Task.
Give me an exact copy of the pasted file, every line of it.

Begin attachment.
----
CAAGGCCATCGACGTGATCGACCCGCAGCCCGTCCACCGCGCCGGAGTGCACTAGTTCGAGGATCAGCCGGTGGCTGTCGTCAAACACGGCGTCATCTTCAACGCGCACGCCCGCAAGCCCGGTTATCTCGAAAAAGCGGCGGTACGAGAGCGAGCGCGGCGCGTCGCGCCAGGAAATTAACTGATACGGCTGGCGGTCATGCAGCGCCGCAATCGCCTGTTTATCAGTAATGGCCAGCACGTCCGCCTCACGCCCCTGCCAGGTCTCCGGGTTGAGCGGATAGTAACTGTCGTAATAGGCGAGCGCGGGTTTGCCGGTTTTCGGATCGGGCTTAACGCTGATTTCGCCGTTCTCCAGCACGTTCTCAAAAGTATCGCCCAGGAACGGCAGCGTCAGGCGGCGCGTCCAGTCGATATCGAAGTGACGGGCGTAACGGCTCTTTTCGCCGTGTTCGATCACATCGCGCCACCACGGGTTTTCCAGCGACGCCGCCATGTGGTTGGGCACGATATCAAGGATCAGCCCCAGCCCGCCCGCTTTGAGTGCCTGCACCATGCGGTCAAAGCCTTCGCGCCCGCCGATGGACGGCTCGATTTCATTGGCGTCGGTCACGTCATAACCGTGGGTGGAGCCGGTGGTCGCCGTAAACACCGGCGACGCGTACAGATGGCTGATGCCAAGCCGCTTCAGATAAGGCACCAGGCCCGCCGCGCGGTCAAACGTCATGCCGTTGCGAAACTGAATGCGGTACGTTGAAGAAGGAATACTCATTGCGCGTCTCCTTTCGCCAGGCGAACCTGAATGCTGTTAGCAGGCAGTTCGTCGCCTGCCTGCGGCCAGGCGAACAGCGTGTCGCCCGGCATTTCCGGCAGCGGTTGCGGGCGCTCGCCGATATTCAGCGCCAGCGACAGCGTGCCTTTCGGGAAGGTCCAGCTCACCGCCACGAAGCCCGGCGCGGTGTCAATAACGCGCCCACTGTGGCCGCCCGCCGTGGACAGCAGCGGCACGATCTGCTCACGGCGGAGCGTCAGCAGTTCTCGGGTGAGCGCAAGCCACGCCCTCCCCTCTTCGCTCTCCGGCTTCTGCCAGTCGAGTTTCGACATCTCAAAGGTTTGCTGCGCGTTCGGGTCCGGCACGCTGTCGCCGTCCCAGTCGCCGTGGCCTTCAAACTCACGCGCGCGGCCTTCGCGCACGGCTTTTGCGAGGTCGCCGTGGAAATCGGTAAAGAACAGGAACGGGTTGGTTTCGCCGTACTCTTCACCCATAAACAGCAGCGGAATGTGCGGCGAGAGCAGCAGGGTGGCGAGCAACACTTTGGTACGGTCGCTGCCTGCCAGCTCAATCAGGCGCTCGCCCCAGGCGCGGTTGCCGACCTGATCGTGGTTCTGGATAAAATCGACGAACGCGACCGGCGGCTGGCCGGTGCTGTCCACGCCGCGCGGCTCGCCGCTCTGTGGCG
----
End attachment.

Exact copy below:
CAAGGCCATCGACGTGATCGACCCGCAGCCCGTCCACCGCGCCGGAGTGCACTAGTTCGAGGATCAGCCGGTGGCTGTCGTCAAACACGGCGTCATCTTCAACGCGCACGCCCGCAAGCCCGGTTATCTCGAAAAAGCGGCGGTACGAGAGCGAGCGCGGCGCGTCGCGCCAGGAAATTAACTGATACGGCTGGCGGTCATGCAGCGCCGCAATCGCCTGTTTATCAGTAATGGCCAGCACGTCCGCCTCACGCCCCTGCCAGGTCTCCGGGTTGAGCGGATAGTAACTGTCGTAATAGGCGAGCGCGGGTTTGCCGGTTTTCGGATCGGGCTTAACGCTGATTTCGCCGTTCTCCAGCACGTTCTCAAAAGTATCGCCCAGGAACGGCAGCGTCAGGCGGCGCGTCCAGTCGATATCGAAGTGACGGGCGTAACGGCTCTTTTCGCCGTGTTCGATCACATCGCGCCACCACGGGTTTTCCAGCGACGCCGCCATGTGGTTGGGCACGATATCAAGGATCAGCCCCAGCCCGCCCGCTTTGAGTGCCTGCACCATGCGGTCAAAGCCTTCGCGCCCGCCGATGGACGGCTCGATTTCATTGGCGTCGGTCACGTCATAACCGTGGGTGGAGCCGGTGGTCGCCGTAAACACCGGCGACGCGTACAGATGGCTGATGCCAAGCCGCTTCAGATAAGGCACCAGGCCCGCCGCGCGGTCAAACGTCATGCCGTTGCGAAACTGAATGCGGTACGTTGAAGAAGGAATACTCATTGCGCGTCTCCTTTCGCCAGGCGAACCTGAATGCTGTTAGCAGGCAGTTCGTCGCCTGCCTGCGGCCAGGCGAACAGCGTGTCGCCCGGCATTTCCGGCAGCGGTTGCGGGCGCTCGCCGATATTCAGCGCCAGCGACAGCGTGCCTTTCGGGAAGGTCCAGCTCACCGCCACGAAGCCCGGCGCGGTGTCAATAACGCGCCCACTGTGGCCGCCCGCCGTGGACAGCAGCGGCACGATCTGCTCACGGCGGAGCGTCAGCAGTTCTCGGGTGAGCGCAAGCCACGCCCTCCCCTCTTCGCTCTCCGGCTTCTGCCAGTCGAGTTTCGACATCTCAAAGGTTTGCTGCGCGTTCGGGTCCGGCACGCTGTCGCCGTCCCAGTCGCCGTGGCCTTCAAACTCACGCGCGCGGCCTTCGCGCACGGCTTTTGCGAGGTCGCCGTGGAAATCGGTAAAGAACAGGAACGGGTTGGTTTCGCCGTACTCTTCACCCATAAACAGCAGCGGAATGTGCGGCGAGAGCAGCAGGGTGGCGAGCAACACTTTGGTACGGTCGCTGCCTGCCAGCTCAATCAGGCGCTCGCCCCAGGCGCGGTTGCCGACCTGATCGTGGTTCTGGATAAAATCGACGAACGCGACCGGCGGCTGGCCGGTGCTGTCCACGCCGCGCGGCTCGCCGCTCTGTGGCG